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http://dx.doi.org/10.1007/s10803-019-04314-4DOI Listing
http://www.ncbi.nlm.nih.gov/pmc/articles/PMC7250716PMC
September 2020

Validity of Vocal Communication and Vocal Complexity in Young Children with Autism Spectrum Disorder.

J Autism Dev Disord 2020 Jan;50(1):224-237

Department of Psychiatry and Behavioral Sciences, University of California, Davis, Davis, USA.

To identify valid measures of vocal development in young children with autism spectrum disorder in the early stages of language learning, we evaluated the convergent validity, divergent validity, and sensitivity to change (across 12 months) of two measures of vocal communication and two measures of vocal complexity through conventional coding of communication samples. Participants included 87 children with autism spectrum disorder (M = 23.42 months at entry). All four vocal variables demonstrated consistent evidence of convergent validity, divergent validity, and sensitivity to change with large effect sizes for convergent validity and sensitivity to change. The results highlight the value of measuring vocal communication and vocal complexity in future studies.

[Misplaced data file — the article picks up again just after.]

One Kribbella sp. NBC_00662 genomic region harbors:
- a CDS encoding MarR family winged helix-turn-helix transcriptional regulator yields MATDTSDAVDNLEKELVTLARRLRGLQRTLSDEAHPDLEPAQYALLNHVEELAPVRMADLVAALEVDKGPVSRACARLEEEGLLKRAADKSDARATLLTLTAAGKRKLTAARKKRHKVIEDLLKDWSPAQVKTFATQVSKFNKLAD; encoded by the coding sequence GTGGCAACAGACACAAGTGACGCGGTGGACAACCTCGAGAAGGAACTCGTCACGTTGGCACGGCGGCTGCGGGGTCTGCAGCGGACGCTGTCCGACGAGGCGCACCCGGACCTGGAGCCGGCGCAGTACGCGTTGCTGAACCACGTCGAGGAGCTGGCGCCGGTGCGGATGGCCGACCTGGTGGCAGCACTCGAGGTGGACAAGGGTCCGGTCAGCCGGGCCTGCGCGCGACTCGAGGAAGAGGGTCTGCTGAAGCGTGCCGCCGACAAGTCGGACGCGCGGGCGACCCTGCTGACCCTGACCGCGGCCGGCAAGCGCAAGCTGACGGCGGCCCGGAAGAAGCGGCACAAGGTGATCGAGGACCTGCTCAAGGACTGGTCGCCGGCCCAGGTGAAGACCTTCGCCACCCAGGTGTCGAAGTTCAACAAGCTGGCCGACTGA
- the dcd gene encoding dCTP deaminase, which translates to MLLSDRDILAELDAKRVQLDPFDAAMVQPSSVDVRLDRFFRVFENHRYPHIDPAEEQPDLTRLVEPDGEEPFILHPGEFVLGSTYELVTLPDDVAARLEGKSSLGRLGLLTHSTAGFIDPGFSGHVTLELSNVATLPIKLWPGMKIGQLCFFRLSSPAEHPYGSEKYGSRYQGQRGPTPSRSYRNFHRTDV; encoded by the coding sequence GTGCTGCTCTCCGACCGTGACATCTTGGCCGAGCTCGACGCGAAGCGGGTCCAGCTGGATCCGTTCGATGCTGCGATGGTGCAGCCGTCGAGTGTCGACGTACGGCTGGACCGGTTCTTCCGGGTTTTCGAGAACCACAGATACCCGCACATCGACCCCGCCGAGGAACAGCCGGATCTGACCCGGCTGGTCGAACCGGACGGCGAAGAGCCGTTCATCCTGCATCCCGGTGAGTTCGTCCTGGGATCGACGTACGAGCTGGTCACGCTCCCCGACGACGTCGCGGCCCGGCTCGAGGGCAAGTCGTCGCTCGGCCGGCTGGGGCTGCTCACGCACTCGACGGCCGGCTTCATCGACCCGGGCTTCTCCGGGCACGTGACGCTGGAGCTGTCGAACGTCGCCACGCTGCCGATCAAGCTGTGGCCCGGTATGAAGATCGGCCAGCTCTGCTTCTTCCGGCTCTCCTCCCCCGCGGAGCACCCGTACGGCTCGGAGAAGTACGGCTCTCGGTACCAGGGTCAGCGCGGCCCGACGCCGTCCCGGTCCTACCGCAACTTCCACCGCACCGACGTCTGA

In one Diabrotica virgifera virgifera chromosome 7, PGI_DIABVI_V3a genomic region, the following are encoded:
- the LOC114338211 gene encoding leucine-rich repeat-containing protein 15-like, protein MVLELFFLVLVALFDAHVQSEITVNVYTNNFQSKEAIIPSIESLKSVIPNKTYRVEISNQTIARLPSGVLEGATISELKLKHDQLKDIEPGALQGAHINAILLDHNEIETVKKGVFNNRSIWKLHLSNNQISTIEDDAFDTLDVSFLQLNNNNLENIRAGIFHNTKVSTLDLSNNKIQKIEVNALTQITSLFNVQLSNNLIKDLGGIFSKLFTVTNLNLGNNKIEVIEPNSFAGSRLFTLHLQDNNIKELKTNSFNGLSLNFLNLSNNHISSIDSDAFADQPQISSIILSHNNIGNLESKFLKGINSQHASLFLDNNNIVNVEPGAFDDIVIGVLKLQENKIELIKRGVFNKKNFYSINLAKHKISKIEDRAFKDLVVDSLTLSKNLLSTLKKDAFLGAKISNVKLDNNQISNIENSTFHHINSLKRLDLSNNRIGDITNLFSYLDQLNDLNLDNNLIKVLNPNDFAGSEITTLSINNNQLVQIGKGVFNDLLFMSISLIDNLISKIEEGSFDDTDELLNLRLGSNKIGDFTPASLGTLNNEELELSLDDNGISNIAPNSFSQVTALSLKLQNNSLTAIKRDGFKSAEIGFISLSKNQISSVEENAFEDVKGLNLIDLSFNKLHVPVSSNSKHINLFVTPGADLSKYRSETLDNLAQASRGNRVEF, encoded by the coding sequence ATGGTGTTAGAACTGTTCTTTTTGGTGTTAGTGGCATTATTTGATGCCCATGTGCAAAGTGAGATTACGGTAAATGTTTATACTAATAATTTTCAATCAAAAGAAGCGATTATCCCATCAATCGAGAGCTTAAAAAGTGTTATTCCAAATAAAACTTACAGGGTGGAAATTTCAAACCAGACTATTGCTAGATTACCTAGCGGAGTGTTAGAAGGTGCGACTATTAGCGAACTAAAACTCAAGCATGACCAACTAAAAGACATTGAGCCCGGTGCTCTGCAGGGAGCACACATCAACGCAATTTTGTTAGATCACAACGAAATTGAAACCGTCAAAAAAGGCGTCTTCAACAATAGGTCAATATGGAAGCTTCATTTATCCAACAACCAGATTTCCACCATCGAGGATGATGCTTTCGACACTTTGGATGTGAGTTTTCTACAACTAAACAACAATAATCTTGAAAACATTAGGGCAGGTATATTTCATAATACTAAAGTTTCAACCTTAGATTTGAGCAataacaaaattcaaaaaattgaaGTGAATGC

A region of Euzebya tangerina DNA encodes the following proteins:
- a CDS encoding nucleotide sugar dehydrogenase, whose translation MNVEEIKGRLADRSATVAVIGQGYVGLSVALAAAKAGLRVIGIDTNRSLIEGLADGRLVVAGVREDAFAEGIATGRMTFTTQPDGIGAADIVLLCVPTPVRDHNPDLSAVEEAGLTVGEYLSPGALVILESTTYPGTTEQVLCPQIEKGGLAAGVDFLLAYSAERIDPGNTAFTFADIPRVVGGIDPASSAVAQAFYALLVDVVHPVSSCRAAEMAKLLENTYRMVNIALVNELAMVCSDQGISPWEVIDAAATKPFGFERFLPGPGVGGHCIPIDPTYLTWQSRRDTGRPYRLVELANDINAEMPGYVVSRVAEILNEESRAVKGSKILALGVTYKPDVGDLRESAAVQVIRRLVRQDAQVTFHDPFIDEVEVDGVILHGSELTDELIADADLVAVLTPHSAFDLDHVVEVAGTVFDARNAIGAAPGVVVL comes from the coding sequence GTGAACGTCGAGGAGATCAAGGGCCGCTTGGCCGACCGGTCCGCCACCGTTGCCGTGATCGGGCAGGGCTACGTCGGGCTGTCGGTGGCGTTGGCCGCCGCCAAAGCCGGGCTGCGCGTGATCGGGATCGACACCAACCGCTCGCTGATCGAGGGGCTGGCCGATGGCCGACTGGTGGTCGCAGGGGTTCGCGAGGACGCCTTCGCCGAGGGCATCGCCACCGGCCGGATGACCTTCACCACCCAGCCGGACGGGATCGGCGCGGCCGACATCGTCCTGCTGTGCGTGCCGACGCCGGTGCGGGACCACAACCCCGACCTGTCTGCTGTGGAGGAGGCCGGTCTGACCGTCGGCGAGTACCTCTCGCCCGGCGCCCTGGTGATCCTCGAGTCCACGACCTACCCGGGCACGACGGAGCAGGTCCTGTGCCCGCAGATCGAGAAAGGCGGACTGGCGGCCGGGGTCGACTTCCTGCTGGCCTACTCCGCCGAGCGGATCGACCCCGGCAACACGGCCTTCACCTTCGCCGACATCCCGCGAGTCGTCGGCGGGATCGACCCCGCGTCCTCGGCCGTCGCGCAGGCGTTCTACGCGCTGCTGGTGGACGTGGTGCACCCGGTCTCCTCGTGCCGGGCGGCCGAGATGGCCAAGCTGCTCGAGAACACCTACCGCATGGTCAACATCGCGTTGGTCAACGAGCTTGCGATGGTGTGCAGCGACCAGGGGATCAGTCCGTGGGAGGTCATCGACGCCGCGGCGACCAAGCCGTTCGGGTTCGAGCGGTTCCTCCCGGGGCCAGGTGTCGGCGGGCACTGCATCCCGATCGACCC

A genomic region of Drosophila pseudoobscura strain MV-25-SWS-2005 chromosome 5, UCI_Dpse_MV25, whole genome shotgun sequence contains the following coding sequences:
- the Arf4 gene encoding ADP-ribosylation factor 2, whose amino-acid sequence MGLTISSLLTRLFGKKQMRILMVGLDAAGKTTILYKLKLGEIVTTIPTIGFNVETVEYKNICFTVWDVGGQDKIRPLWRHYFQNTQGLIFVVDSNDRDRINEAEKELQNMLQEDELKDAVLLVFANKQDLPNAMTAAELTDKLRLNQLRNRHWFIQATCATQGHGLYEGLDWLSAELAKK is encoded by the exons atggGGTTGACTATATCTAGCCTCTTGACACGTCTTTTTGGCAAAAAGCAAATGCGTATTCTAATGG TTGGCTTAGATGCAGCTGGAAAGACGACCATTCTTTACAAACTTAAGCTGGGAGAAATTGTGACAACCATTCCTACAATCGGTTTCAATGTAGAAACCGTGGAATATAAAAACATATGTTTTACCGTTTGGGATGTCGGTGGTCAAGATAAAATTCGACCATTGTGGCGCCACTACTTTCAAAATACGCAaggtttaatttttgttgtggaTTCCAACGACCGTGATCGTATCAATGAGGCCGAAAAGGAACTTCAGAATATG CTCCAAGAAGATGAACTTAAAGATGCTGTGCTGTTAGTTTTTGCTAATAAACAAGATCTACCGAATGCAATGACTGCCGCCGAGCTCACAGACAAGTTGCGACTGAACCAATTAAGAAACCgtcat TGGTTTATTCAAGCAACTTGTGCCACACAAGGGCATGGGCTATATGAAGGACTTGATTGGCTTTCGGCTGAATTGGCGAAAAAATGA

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http://dx.doi.org/10.1007/s10803-019-04248-xDOI Listing
http://www.ncbi.nlm.nih.gov/pmc/articles/PMC6949401PMC
January 2020

Sex Differences in the Amygdala Resting-State Connectome of Children With Autism Spectrum Disorder.

Biol Psychiatry Cogn Neurosci Neuroimaging 2020 03 21;5(3):320-329. Epub 2019 Aug 21.

MIND Institute, University of California Davis School of Medicine, Sacramento, California; Department of Psychiatry and Behavioral Sciences, University of California Davis School of Medicine, Sacramento, California. Electronic address:

Background: Multifactorial liability models predict greater dissimilarity in the neural phenotype of autism spectrum disorder (ASD) in female individuals than in male individuals, while gender incoherence and extreme male brain models predict attenuated sex differences in ASD. The amygdala is an informative target to explore these models because it is implicated in both the neurobiology of ASD and sex differences in typical development.